Welcome back to another edition of Top Dynasty Keepers.
The past two weeks have featured two young hitters in Nolan Gorman and Christopher Morel. So this week I am going to focus the spotlight on two rookie pitchers. The first is Eury Perez of the Miami Marlins and the second is Bobby Miller of the Los Angeles Dodgers.
If you have been reading my articles for a while, then you know my love of young hitters over young pitchers. But in dynasty leagues, you still need young pitching to help build your staff for future seasons. Perez and Miller are both pitchers you can build a staff with.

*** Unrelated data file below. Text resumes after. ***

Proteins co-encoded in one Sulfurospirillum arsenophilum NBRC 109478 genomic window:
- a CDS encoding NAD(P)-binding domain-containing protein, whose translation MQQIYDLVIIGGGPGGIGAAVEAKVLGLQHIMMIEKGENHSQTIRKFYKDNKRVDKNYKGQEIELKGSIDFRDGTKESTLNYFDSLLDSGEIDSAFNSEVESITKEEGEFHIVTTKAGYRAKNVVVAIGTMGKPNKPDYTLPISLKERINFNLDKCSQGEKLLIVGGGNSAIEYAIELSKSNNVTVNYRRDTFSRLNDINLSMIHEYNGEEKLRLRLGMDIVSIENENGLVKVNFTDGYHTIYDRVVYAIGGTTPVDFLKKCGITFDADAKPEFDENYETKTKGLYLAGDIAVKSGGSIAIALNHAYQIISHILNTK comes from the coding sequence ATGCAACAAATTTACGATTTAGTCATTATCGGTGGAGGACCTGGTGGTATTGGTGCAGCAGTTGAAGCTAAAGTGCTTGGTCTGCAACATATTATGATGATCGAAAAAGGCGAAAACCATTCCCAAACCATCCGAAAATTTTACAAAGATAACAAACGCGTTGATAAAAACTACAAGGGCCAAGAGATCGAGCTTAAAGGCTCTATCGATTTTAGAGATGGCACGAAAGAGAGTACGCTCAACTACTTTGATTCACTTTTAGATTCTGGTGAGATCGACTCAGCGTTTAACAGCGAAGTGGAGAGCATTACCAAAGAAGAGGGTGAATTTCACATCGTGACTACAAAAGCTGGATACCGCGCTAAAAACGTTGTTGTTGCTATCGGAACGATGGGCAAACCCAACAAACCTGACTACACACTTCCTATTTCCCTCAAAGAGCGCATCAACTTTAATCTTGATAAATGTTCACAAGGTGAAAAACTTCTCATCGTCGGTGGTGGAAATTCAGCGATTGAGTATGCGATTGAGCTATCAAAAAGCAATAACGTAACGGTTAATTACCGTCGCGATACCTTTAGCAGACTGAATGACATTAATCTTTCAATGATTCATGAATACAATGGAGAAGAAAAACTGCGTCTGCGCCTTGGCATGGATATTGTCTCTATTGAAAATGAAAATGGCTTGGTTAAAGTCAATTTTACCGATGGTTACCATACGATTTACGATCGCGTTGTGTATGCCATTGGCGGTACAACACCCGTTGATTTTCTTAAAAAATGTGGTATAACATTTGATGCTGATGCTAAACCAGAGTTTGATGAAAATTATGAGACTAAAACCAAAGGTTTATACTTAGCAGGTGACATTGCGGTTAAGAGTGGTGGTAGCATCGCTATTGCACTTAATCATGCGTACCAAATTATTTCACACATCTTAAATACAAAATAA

Time to Shine
The Marlins signed Perez out of the Dominican Republic in 2019, and thanks to COVID it took until 2021 for him to make his professional debut. When Perez finally made his first pro pitch, he had added close to four inches and 45 pounds to his frame.
Despite being only 18-years-old, an age in which he would be in high school if he grew up in the United States, Perez dominated hitters on two different levels of A ball that season.
As for Miller, after being drafted in the 38th round by Baltimore out of high school in 2017, he decided to attend Louisville and didn’t join the starting rotation until midway through his sophomore season. He then only made four starts in 2020 when COVID shut down the college season.
Despite few starts in college and some concern about his delivery, the Dodgers jumped at the chance to draft Miller, nabbing him with the 29th overall pick in 2020 and handing him a bonus of more than $2 million.
Let’s dive more into each player.